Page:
“NGOs and UN agencies often contribute to this,” Prendergast said. “They often focus not on what has been accomplished but rather what they need to raise money for. Understandably, they need to attract funding to carry out the extraordinarily important, life-saving programs that they are undertaking. So, the incentives are built in to present gloom and doom. There is a tremendous competition for scarce funds amongst these U.N. agencies and NGOs.”
Prendergast said that Africa is experiencing a rapidly growing middle class which is fueling an economic growth that is historically unprecedented. “Democratic elections are being held in a number of countries across the continent,” he said. “In Nigeria, for example, the incumbent president lost the election and to everyone’s surprise (especially the experts in the media), he peacefully turned over power and left.”
In addition, civil society is rapidly growing, organizing and challenging the status quo while building a better future.
“During the first decade of the 21st century, six out of the world’s 10 fastest growing countries were in Africa,” Prendergast said. “Poverty rates are falling in many of these countries and death rates for families with under five kids are dropping even faster. There is a real, measurable progress in many parts of the continent which just isn’t seen as newsworthy.”
According to Prendergast, one way to counter negative stereotypes is to acknowledge the centrality of the leadership of the people that are on the ground. “I think the stereotype remains prevalent that Africans somehow need to be saved from themselves. But in most emergencies, anyone who takes a closer look will find that that stereotype is detonated by the reality of African leadership on the ground.”
Africans are on the front lines of all the humanitarian efforts, distributing lifesaving aid in dangerous environments at great risk to themselves. Africans comprise the vast majority of peacekeepers across the continent, putting themselves often in harm’s way. African’s are the park rangers putting their lives at risk, protecting the elephants and rhinos from poachers. Africans are the healthcare workers caring for those stricken with epidemic diseases.
“I would argue this as a central point,” Prendergast said. “Africa isn’t really all that different from the rest of the world in its history which, by contrast, did not have the 24-hour news coverage we have now of the crises that the continent has experienced. And those countries on other continents did not have Russia, China and the U.S. pouring military aid.”
Most African countries have only been independent from European colonial rule for around 60 years. Europe, by contrast, fought wars of state for centuries to determine their current borders.
“Africa is just now going through its wars of governance, state formation and border creation,” Prendergast said. “It’s just a later period of history than other continents because of the interruption of its own historical cycle and path by the violent proponents of colonialism and slavery.”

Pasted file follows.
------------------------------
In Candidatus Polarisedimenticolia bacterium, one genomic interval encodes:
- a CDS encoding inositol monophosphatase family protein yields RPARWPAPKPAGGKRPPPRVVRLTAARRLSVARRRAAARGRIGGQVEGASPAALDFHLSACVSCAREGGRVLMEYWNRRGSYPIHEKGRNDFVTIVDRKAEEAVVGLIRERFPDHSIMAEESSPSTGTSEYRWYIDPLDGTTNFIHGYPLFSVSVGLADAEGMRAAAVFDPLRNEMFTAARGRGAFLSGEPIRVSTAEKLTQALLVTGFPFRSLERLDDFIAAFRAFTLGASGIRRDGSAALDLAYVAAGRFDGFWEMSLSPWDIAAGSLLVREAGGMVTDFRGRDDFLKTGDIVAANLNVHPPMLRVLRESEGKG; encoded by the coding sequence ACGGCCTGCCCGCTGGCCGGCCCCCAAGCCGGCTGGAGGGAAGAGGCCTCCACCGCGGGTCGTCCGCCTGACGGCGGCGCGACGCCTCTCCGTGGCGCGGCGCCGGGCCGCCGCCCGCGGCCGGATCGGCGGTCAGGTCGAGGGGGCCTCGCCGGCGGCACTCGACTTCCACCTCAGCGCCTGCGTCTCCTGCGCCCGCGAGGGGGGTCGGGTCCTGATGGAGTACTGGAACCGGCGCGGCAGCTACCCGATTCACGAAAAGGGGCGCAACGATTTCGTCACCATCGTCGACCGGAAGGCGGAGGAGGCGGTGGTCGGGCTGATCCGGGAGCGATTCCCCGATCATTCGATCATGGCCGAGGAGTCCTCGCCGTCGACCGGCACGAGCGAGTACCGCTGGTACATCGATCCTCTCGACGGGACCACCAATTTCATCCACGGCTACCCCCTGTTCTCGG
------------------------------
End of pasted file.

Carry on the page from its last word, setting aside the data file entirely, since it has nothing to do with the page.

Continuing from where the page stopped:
For Prendergast, understanding is just one part of the change agenda, another part is what actually drives the change. “I think the most powerful driver of change in Africa is the reform efforts of Africans themselves on the front lines of the battles for human rights, democracy, peace; against corruption and for equal opportunity,” he said.
Prendergast believes that if we can assist in amplifying and telling the story that Africa is much more than the worst things that are happening there; that Africa is not a hopeless place; that Africans are leading the efforts for change in their own continent; that Africa is not that different from the rest of the world; and that Africa is full of transformative examples of hope, then he thinks that the global effort required to support Africa’s struggles for peace and human rights become more viable.
“This then is our challenge,” he said. “To help tell the whole truth about the African continent and its people, believing there is hope based on that truth and demanding from our political leaders that change is possible and that we should partner with Africans as equals in an interconnected world and be a part of that change that’s happening.”
In addition to helping to facilitate the end of the Ethiopian and Eritrean conflict in the late ‘90s, Prendergast is the founding director of the Enough Project, an initiative to end genocide and crimes against humanity. He is also the co-founder of the Sentry, a new investigative initiative focused on dismantling the networks financing conflict and atrocities.
He is the author or co-author of 10 books. His latest, Unlikely Brothers, is a dual memoir co-authored with his first little brother in the Big Brother program—a program in which he has been involved for over 25 years. His previous two books were co-authored with actor Don Cheadle, Not On Our Watch, a New York Times bestseller and NAACP non-fiction book of the year, and The Enough Moment: Fighting to End Africa's Worst Human Rights Crimes.